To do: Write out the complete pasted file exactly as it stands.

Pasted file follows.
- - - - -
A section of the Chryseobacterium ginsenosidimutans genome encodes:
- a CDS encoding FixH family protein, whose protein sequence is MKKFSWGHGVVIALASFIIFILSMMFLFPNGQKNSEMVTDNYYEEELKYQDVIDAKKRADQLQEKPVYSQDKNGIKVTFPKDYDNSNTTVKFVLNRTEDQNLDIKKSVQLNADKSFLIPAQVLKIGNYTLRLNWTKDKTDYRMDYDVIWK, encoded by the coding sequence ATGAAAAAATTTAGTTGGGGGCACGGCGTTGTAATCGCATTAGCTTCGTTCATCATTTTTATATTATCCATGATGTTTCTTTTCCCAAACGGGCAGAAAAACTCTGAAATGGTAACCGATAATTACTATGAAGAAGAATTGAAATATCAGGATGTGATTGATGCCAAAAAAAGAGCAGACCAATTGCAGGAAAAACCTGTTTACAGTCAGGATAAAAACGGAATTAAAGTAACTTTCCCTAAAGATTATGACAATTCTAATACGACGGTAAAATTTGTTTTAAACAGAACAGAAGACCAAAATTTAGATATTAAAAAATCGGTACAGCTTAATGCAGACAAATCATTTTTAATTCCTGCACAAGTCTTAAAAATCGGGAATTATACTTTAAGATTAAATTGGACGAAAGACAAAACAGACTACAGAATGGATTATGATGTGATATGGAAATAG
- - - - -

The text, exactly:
A section of the Chryseobacterium ginsenosidimutans genome encodes:
- a CDS encoding FixH family protein, whose protein sequence is MKKFSWGHGVVIALASFIIFILSMMFLFPNGQKNSEMVTDNYYEEELKYQDVIDAKKRADQLQEKPVYSQDKNGIKVTFPKDYDNSNTTVKFVLNRTEDQNLDIKKSVQLNADKSFLIPAQVLKIGNYTLRLNWTKDKTDYRMDYDVIWK, encoded by the coding sequence ATGAAAAAATTTAGTTGGGGGCACGGCGTTGTAATCGCATTAGCTTCGTTCATCATTTTTATATTATCCATGATGTTTCTTTTCCCAAACGGGCAGAAAAACTCTGAAATGGTAACCGATAATTACTATGAAGAAGAATTGAAATATCAGGATGTGATTGATGCCAAAAAAAGAGCAGACCAATTGCAGGAAAAACCTGTTTACAGTCAGGATAAAAACGGAATTAAAGTAACTTTCCCTAAAGATTATGACAATTCTAATACGACGGTAAAATTTGTTTTAAACAGAACAGAAGACCAAAATTTAGATATTAAAAAATCGGTACAGCTTAATGCAGACAAATCATTTTTAATTCCTGCACAAGTCTTAAAAATCGGGAATTATACTTTAAGATTAAATTGGACGAAAGACAAAACAGACTACAGAATGGATTATGATGTGATATGGAAATAG